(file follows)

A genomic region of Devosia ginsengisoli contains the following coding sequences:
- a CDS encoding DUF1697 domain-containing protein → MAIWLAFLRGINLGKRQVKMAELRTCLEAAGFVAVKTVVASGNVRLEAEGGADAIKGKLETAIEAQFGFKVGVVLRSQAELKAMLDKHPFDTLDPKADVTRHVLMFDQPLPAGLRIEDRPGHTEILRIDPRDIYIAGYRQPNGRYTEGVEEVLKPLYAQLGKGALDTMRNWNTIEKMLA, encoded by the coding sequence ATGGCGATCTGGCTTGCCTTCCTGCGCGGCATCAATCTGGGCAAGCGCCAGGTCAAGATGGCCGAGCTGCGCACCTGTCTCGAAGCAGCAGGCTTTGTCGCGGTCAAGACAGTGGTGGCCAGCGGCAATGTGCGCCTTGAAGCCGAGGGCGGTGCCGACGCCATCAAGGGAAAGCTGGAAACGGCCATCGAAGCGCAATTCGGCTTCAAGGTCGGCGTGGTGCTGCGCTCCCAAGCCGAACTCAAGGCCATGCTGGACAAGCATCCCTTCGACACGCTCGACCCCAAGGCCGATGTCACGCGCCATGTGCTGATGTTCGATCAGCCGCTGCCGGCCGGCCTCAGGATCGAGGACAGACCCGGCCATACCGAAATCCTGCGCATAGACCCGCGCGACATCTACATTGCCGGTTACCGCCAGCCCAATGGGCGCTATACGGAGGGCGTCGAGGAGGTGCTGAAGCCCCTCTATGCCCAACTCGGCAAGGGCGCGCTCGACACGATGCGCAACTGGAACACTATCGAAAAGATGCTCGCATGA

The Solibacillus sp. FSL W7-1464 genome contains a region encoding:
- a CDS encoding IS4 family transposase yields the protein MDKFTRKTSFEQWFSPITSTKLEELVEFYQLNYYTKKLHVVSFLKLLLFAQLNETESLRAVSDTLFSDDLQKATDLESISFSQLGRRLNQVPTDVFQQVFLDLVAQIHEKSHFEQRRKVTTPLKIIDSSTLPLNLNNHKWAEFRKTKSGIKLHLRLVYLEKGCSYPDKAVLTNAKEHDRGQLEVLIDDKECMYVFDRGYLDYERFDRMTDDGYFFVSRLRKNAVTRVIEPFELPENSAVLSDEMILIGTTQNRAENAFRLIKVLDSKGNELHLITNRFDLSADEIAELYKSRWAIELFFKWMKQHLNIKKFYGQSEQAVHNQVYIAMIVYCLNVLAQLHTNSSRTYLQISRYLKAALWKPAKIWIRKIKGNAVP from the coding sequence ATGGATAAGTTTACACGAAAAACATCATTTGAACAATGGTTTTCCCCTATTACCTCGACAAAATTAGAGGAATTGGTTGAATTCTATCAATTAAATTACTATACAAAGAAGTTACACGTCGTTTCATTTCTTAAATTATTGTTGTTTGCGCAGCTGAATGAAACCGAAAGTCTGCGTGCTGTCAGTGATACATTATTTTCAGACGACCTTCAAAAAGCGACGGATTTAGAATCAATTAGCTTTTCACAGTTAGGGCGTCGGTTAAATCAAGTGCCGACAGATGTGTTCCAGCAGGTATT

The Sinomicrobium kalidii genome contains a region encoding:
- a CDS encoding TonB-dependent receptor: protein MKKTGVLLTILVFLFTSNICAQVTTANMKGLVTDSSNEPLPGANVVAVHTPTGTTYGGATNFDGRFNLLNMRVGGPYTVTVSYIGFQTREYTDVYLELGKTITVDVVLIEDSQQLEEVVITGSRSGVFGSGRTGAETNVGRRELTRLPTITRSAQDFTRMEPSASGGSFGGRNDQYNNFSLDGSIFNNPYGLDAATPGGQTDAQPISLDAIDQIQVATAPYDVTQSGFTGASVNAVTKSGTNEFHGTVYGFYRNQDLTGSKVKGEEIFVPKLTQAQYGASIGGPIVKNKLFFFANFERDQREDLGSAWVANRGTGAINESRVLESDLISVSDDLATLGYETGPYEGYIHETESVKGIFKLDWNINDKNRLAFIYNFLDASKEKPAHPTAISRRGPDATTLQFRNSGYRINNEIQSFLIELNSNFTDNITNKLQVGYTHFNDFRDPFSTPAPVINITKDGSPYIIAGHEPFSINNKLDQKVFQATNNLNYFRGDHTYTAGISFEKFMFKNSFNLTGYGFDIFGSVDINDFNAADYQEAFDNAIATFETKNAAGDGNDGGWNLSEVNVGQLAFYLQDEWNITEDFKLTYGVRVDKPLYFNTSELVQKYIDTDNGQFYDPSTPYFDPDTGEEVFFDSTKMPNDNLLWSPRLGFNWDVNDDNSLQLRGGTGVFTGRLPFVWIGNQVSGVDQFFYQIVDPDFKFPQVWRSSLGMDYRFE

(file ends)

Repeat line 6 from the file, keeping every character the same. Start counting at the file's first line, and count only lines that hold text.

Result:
- a CDS encoding TonB-dependent receptor: protein MKKTGVLLTILVFLFTSNICAQVTTANMKGLVTDSSNEPLPGANVVAVHTPTGTTYGGATNFDGRFNLLNMRVGGPYTVTVSYIGFQTREYTDVYLELGKTITVDVVLIEDSQQLEEVVITGSRSGVFGSGRTGAETNVGRRELTRLPTITRSAQDFTRMEPSASGGSFGGRNDQYNNFSLDGSIFNNPYGLDAATPGGQTDAQPISLDAIDQIQVATAPYDVTQSGFTGASVNAVTKSGTNEFHGTVYGFYRNQDLTGSKVKGEEIFVPKLTQAQYGASIGGPIVKNKLFFFANFERDQREDLGSAWVANRGTGAINESRVLESDLISVSDDLATLGYETGPYEGYIHETESVKGIFKLDWNINDKNRLAFIYNFLDASKEKPAHPTAISRRGPDATTLQFRNSGYRINNEIQSFLIELNSNFTDNITNKLQVGYTHFNDFRDPFSTPAPVINITKDGSPYIIAGHEPFSINNKLDQKVFQATNNLNYFRGDHTYTAGISFEKFMFKNSFNLTGYGFDIFGSVDINDFNAADYQEAFDNAIATFETKNAAGDGNDGGWNLSEVNVGQLAFYLQDEWNITEDFKLTYGVRVDKPLYFNTSELVQKYIDTDNGQFYDPSTPYFDPDTGEEVFFDSTKMPNDNLLWSPRLGFNWDVNDDNSLQLRGGTGVFTGRLPFVWIGNQVSGVDQFFYQIVDPDFKFPQVWRSSLGMDYRFE